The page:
LIVERPOOL, England (Reuters) - Liverpool manager Juergen Klopp hailed his side’s scintillating 5-0 demolition of Watford on Wednesday and urged them to maintain that quality as they chase their first title in the Premier League era.
“That was a really fantastic football game, I’m really happy for the boys because they deserve it so much,” Klopp said after Liverpool’s excellence at Anfield saw the leaders keep their one point advantage over Manchester City in the title race.
“It’s a very good example of how football should look, let’s try to do it again and again,” he added, praising the whole team from goalkeeper Alisson, who made two fine second-half saves, to their “unplayable” striker Mohamed Salah.
“We were really fluent offensively tonight. It was exactly the game I wanted because we won five-nil and everyone played really well,” enthused Klopp.
The German coach said he was delighted with his players’ reaction after two 0-0 draws against Bayern Munich in the Champions League and Manchester United in the Premier League.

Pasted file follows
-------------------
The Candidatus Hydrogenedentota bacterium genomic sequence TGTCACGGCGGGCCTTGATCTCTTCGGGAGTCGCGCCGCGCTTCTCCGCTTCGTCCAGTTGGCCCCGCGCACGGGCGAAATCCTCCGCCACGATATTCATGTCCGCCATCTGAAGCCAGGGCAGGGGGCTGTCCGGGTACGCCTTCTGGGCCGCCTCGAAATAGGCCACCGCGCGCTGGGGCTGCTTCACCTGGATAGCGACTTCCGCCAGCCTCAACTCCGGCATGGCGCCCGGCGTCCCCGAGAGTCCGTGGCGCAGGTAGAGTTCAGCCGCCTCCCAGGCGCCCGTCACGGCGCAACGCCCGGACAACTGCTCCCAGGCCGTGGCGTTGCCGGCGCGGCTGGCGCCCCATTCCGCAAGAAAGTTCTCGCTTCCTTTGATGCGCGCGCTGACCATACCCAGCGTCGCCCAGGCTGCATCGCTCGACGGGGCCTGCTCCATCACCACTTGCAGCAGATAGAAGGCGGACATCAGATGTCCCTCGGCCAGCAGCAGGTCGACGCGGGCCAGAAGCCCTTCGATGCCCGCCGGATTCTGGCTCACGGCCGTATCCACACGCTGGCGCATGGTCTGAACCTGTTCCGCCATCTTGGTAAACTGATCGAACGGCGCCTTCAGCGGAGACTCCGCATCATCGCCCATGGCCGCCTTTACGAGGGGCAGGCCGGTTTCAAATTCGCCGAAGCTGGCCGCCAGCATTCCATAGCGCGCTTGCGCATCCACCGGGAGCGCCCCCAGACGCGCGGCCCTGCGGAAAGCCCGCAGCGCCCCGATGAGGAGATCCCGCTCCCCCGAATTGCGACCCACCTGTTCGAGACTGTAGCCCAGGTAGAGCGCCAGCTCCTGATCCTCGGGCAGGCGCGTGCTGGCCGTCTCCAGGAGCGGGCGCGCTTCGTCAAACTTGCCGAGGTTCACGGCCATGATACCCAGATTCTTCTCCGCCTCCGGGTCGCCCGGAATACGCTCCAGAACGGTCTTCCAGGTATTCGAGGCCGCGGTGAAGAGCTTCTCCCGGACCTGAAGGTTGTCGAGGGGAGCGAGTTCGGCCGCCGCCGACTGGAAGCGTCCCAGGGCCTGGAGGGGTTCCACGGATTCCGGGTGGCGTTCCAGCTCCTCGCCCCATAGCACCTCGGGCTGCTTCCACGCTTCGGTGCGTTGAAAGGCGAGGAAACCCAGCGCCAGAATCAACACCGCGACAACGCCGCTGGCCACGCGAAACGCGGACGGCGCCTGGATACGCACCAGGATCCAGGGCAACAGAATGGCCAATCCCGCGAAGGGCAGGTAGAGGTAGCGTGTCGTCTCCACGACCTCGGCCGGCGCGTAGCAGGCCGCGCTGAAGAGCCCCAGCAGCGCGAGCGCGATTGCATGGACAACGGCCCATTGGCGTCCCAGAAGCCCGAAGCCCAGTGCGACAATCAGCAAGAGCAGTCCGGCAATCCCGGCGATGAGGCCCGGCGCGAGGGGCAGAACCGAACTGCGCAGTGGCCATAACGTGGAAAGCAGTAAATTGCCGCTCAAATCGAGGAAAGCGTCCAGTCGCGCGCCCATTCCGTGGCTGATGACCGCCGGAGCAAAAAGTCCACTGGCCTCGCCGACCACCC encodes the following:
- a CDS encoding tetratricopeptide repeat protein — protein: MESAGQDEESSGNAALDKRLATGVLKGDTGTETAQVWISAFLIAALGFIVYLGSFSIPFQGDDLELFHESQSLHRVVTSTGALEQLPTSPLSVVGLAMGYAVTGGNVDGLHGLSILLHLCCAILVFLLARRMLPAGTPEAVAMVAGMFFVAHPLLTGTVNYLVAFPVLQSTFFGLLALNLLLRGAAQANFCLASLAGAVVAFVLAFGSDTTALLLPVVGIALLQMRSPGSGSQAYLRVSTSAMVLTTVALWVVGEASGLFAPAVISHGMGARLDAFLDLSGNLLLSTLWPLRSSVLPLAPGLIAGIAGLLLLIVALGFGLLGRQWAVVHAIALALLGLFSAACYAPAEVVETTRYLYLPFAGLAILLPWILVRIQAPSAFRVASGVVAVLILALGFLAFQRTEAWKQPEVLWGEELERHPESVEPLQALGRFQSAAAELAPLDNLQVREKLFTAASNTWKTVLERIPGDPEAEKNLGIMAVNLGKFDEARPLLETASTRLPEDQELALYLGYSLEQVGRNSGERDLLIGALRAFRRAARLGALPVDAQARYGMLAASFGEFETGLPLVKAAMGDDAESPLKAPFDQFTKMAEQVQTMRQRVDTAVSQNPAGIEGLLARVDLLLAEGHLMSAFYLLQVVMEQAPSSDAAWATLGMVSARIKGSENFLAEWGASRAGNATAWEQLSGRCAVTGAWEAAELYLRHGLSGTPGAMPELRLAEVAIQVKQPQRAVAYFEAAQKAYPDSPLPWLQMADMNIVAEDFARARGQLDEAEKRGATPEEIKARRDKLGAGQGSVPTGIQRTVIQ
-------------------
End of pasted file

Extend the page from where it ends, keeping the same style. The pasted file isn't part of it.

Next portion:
“It’s always about showing reactions ... We want to play like this every day. That’s maybe sometimes possible and sometimes a bit less.”
The champions Manchester City made rather harder work of gleaning their three points on Wednesday in a 1-0 win over West Ham United but Klopp said he was not concerned by events at the Etihad Stadium.
“It’s not that I go in the dressing room and somebody tells me the result and I get a heart attack. It’s a normal thing, if you’re top of the table, it’s pretty likely the contenders all win, that’s how it is. I didn’t think about it to be honest.”
Klopp was full of praise for goalscorers Mane and Virgil van Dijk, who both struck twice, and Divock Origi yet he reserved special praise for Salah, who hit the post and tormented Watford’s defence all night with his dribbling.
“How Mo played ... come on, it’s unbelievable, he was unplayable tonight,” Klopp said. “I probably forgot somebody, but it was just an all-round top performance.”
Reporting by Andrew Cawthorne and Oliver Cawthorne; editing by Ian Chadband